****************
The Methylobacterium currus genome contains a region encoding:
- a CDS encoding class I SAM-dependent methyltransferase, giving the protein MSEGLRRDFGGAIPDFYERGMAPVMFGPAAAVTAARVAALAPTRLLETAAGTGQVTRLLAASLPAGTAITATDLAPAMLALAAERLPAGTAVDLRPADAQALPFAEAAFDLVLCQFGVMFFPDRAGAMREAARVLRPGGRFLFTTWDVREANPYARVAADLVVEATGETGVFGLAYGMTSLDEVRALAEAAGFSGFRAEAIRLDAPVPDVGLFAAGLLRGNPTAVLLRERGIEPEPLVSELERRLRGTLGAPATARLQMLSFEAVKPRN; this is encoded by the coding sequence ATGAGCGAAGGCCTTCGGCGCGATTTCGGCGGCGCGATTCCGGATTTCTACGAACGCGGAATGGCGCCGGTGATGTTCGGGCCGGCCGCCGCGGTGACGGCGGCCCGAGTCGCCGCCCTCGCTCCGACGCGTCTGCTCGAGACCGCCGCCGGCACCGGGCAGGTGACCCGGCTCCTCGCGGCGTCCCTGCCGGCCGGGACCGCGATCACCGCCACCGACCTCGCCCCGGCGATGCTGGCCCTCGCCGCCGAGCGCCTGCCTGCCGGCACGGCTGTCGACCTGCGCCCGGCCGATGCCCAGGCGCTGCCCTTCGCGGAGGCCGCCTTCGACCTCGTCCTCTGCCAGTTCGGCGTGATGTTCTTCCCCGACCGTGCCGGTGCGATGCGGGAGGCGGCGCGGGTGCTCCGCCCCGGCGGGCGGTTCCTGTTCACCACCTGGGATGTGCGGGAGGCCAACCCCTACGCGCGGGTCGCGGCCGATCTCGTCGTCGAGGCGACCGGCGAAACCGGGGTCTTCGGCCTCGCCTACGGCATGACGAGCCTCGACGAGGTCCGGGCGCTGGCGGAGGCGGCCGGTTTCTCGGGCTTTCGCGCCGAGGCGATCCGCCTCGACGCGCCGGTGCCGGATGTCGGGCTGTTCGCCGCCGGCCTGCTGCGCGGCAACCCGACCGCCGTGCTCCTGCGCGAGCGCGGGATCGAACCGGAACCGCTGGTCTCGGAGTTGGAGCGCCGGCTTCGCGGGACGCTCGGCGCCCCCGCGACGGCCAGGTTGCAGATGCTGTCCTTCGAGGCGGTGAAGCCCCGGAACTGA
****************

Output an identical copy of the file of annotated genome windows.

The Methylobacterium currus genome contains a region encoding:
- a CDS encoding class I SAM-dependent methyltransferase, giving the protein MSEGLRRDFGGAIPDFYERGMAPVMFGPAAAVTAARVAALAPTRLLETAAGTGQVTRLLAASLPAGTAITATDLAPAMLALAAERLPAGTAVDLRPADAQALPFAEAAFDLVLCQFGVMFFPDRAGAMREAARVLRPGGRFLFTTWDVREANPYARVAADLVVEATGETGVFGLAYGMTSLDEVRALAEAAGFSGFRAEAIRLDAPVPDVGLFAAGLLRGNPTAVLLRERGIEPEPLVSELERRLRGTLGAPATARLQMLSFEAVKPRN; this is encoded by the coding sequence ATGAGCGAAGGCCTTCGGCGCGATTTCGGCGGCGCGATTCCGGATTTCTACGAACGCGGAATGGCGCCGGTGATGTTCGGGCCGGCCGCCGCGGTGACGGCGGCCCGAGTCGCCGCCCTCGCTCCGACGCGTCTGCTCGAGACCGCCGCCGGCACCGGGCAGGTGACCCGGCTCCTCGCGGCGTCCCTGCCGGCCGGGACCGCGATCACCGCCACCGACCTCGCCCCGGCGATGCTGGCCCTCGCCGCCGAGCGCCTGCCTGCCGGCACGGCTGTCGACCTGCGCCCGGCCGATGCCCAGGCGCTGCCCTTCGCGGAGGCCGCCTTCGACCTCGTCCTCTGCCAGTTCGGCGTGATGTTCTTCCCCGACCGTGCCGGTGCGATGCGGGAGGCGGCGCGGGTGCTCCGCCCCGGCGGGCGGTTCCTGTTCACCACCTGGGATGTGCGGGAGGCCAACCCCTACGCGCGGGTCGCGGCCGATCTCGTCGTCGAGGCGACCGGCGAAACCGGGGTCTTCGGCCTCGCCTACGGCATGACGAGCCTCGACGAGGTCCGGGCGCTGGCGGAGGCGGCCGGTTTCTCGGGCTTTCGCGCCGAGGCGATCCGCCTCGACGCGCCGGTGCCGGATGTCGGGCTGTTCGCCGCCGGCCTGCTGCGCGGCAACCCGACCGCCGTGCTCCTGCGCGAGCGCGGGATCGAACCGGAACCGCTGGTCTCGGAGTTGGAGCGCCGGCTTCGCGGGACGCTCGGCGCCCCCGCGACGGCCAGGTTGCAGATGCTGTCCTTCGAGGCGGTGAAGCCCCGGAACTGA